Let us examine this defense of Butler’s. In the first place, would he have considered it other than objectionable if Canright had spoken of James White as "an apostate Christian minister?" Yet White tells us in Life Incidents (p. 104) that he had been ordained, at Palmyra, Maine, as a minister of "The Christian Church" (not to be confused with the one so termed today). But he subsequently left that denomination to become a Seventh-day Adventist.

In the second place, Butler quoted only part of Webster’s definition of an "apostate." The whole of it reads thus: "one who has forsaken the faith, principles, or party to which he before adhered; especially, one who has forsaken his religion for another; renegade." Since Webster has been appealed to, Butler must let Webster explain his own terms. What, then, does Webster mean by forsaking one’s faith? His fifth definition of "faith" is the only one relevant, and it says: "that which is believed; esp. a system of religious beliefs; as, the Jewish or Mohammedan faith." Hence Webster does not use the word in a denominational sense (as the Presbyterian or Baptist faith), but only in relation to radically different religions. This is confirmed by his definition of "renegade," which is: "An apostate from Christianity or from any form of religious faith." It is plain then, that when Canright was called an apostate, he was branded with a term that meant a forsaker of Christianity itself.

In the third place, Mr. Buck had made it clear that he was not using the word "apostate" in any mild sense, for he wrote of Canright’s apostasy as like that of Judas Iscariot’s and of the followers of the Antichrist (as Mrs. White interprets 1 Tim. 4:1). Now the devil himself is only one degree worse than these reprobates.

In view of these facts, for Butler to say that Buck’s charge was "mild indeed," and that Canright had only "tried to make it appear...very uncharitable," was for him to distort the truth. Moreover, when he emphasized the fact that this charge was not made by anyone holding a position of responsibility in the denomination, he ignored the weightier fact: that it had been published in the Review and Herald. So it turns out that it is Butler’s vindication of Buck, and not Canright’s protest against him, that was "utterly without foundation."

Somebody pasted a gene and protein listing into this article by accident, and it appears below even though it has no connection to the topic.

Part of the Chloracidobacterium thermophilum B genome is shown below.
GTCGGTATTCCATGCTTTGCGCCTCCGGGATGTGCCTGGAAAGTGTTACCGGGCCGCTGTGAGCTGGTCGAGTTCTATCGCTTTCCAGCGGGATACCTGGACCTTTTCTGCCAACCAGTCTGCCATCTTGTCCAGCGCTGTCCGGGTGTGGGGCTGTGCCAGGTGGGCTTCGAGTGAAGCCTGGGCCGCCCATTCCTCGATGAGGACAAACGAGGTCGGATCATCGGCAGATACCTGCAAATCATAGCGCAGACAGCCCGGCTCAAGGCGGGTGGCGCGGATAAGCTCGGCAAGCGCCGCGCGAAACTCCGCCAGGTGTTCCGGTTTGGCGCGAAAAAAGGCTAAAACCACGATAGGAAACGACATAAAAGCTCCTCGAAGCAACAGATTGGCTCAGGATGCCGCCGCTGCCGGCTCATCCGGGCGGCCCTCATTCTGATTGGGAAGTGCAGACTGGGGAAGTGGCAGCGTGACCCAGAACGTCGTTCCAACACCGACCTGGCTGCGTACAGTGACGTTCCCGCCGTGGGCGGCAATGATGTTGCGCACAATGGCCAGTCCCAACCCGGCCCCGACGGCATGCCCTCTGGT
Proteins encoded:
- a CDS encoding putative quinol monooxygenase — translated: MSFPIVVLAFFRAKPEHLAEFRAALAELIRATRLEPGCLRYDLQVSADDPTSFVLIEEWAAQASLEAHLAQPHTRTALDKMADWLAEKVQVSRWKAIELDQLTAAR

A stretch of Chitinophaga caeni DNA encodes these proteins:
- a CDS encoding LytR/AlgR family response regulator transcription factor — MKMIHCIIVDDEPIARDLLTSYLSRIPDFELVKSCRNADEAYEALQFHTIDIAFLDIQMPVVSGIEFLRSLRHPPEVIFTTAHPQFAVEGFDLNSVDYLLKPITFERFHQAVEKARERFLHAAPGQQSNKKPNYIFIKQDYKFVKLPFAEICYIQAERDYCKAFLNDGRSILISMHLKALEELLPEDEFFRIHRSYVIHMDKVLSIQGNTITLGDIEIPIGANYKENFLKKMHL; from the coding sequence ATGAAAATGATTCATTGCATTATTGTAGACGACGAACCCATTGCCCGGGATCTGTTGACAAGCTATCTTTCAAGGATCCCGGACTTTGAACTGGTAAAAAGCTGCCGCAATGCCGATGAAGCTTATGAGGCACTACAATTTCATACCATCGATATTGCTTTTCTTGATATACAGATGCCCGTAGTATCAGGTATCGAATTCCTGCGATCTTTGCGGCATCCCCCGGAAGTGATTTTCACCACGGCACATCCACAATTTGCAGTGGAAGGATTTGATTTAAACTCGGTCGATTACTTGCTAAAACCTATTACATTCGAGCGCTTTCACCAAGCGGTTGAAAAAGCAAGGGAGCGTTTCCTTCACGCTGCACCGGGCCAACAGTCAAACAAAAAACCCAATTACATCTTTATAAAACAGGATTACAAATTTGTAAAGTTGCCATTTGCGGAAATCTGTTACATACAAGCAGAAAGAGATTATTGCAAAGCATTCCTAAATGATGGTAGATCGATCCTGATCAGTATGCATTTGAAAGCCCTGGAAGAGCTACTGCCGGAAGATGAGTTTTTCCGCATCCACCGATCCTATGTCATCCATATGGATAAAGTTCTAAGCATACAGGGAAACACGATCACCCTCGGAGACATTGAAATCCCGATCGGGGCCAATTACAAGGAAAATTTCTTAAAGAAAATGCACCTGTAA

It is manifest, then, from Butler’s own account, that it was the Adventists, and not Canright who broke the truce. On the face of it, this is likely, for Canright was in a position of disadvantage – being alone, and out on an untried course – while the Adventists were in one of advantage, seeing they had numbers and temporal security. It is scarcely credible that when the mouse and the elephant have agreed not to step on each other, the mouse would be the one to break the agreement. Nevertheless, Butler blithely assumes that "the public can see clearly that we are acting wholly on the defensive in publishing this Extra in reply to Eld. C’s attacks." (Ibid., p. 2, col. 2) The truth is, it was Canright who acted "wholly on the defensive."

In the last paragraph of the introductory page of the Review and Herald Extra, Butler accuses Canright of being hypersensitive, and of imagining that general references to evil men were veiled allusions to himself. This is what he says:

"If an article was written in the Review, on general principles, never mentioning his name, condemning certain principles of conduct, he has fain to take it to himself; believed it was written for his special benefit, and felt greatly abused by it. If an article appeared warning our people of the danger of losing their hold on Bible truth, he must have been the target. We have found it impossible to please him. This is the way he puts it. ...: ‘No less than eight articles appeared in their leading paper, the Review, attacking me openly or covertly, calling me an apostate, traitor, unstable, unreliable; comparing me to Balaam, Judas, Demas and other bad men; insinuating that I left them for money or popularity; that I must have been guilty of some secret sin, as adultery or the like’ For these causes he was obliged (so he would have the public believe) to commence a war upon us through the pulpit and the press."